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From ‘winter penis’ to peeing more – all the bizarre ways the cold affects you

TEMPERATURES have plunged across the UK, with many of us now feeling the winter chill.

Experts have warned that millions are at risk from the cold sweep which is set to last until Monday.

Experts have revealed the different ways that the cold could impact your body

While it’s risky for those who have conditions such as asthma and other respiratory issues, there are some bizarre ways that the cold can affect you.

Penis size

During the summer months, your blood vessels may expand due to the warm temperatures, this experts say could result in certain parts of your body looking bigger.

While your penis might look bigger during this time, it’s not growing, but is in fact your body’s way of growing slightly to reduce heat, experts previously explained.

However in winter, the opposite happens, seeing your penis shrink.

It happens because the blood vessels in our extremities contract when we are cold, it’s our body’s way of directing heat to the vital areas like our internal organs.

“Technically winter penis is a thing,” Dr Sarah Jarvis GP and clinical director of, previously told The Sun.

“Basically, in winter your body retains heat by shutting down blood vessels on the surface.

“We know that one of the most obvious places, because it has a very large surface area, is the penis.

“We also know that testicles tend to get smaller in cold whether and may well be drawn higher up into the scrotum.”

“It is not a physical permanent change, if you warm up then it will go back to normal,” Sarah added.

Peeing more

You might notice that as the temperature drops, you’re also running to the loo more often to urinate.

Experts at Benenden Hospital said as we tend to sweat less and, as a result lose less fluid through sweating, we produce more urine instead. 

“So there will be a need to pee more. For most people this isn’t a problem, but for some their overactive bladder can start to affect their daily lives,” the experts added.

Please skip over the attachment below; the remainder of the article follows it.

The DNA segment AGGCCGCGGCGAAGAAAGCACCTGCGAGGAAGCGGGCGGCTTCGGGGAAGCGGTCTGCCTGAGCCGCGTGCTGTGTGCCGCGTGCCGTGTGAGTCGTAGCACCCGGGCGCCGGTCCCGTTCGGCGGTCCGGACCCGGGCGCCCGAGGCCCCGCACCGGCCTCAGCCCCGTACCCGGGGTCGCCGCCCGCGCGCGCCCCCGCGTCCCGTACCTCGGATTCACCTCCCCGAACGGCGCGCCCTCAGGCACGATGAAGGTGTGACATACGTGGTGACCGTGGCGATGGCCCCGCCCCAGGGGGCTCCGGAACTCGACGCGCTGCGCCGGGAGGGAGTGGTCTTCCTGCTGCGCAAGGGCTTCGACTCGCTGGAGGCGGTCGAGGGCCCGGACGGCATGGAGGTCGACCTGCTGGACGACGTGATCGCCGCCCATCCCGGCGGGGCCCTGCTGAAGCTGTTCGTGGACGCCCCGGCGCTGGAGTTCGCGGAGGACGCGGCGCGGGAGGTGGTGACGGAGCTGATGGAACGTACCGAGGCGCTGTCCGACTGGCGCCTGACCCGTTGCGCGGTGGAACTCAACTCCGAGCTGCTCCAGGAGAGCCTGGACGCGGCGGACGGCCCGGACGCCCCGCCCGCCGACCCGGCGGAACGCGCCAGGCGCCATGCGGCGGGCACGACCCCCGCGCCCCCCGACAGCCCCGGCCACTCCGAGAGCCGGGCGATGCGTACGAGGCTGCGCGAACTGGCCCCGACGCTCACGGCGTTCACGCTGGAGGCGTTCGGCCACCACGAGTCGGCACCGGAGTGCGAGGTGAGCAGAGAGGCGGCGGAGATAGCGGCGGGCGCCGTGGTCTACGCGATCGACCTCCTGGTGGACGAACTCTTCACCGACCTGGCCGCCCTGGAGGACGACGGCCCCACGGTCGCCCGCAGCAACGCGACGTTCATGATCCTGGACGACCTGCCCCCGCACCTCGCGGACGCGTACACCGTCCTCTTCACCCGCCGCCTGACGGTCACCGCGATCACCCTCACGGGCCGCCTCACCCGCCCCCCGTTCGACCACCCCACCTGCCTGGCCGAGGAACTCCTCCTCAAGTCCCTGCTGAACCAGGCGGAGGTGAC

Writing in The Conversation, Professor Christian Moro of Bond University said producing more urine can also be a sign of hypothermia.

“This is your body responding to the cold as a stressor, so act quickly. Find somewhere away from the cold, and slowly warm up your body.

“If the increased urine is also accompanied by other symptoms, such as extensive shivering, breathing difficulties, or confusion, seek medical attention immediately.”

Tooth pain

Dr Khaled Kasem, chief orthodontist at Impress said there are two ways cold weather can affect your teeth.

He explained that temperature changes can cause tooth enamel to crack.

“Tooth sensitivity in the cold months is common, and that’s because when the temperatures change and you begin to breathe in cold air, your tooth enamel will expand and contract at different rates, causing cracks or cavities that exposes dentine (the layer beneath the enamel which covers outside of the teeth).

“As this happens, the nerves become irritated, causing you to feel sudden sharp jolts of pain and sensitivity,” he explained.

Chilly temperatures could also mean you clench your teeth more as a reaction to the weather.

This is because your body tenses up which can lead us to clench and grind our teeth together.

Weakened immune system

Experts at the UK Health Security Agency (UKHSA) said the cold weather makes it hard for our bodies to fight off infections.

They explained: “This is why in the weeks after the cold weather we see more deaths from infections like pneumonia, as lung conditions and coughs can develop into a more serious problem.

“So, although many of us think the health risks of cold are confined to hypothermia, the reality is that many more people will die of heart and lung problems due to cold weather.”

Clotting can cause problems and is one of the reasons we see more heart attacks and strokes in the days following colder weather, the experts added.


Dr Kassem added that during the winter months you might experience dehydration.

“In winter there’s less moisture in the air, and the more you’re exposed to it, the more your mouth will dry up.

“As less saliva is produced, this reduces your mouth’s ability to fight infections, as saliva is essential for washing away any nasty bacteria and leftover food particles; leaving these to fester and stick to your teeth can and will increase your risk of developing cavities and even tooth decay.

“Your best option is to keep your mouth hydrated by drinking plenty of (room temperature) water to wash away the bacteria. You should be drinking at least 2 litres of water every day anyway, but the more water you consume, the better,” he added.

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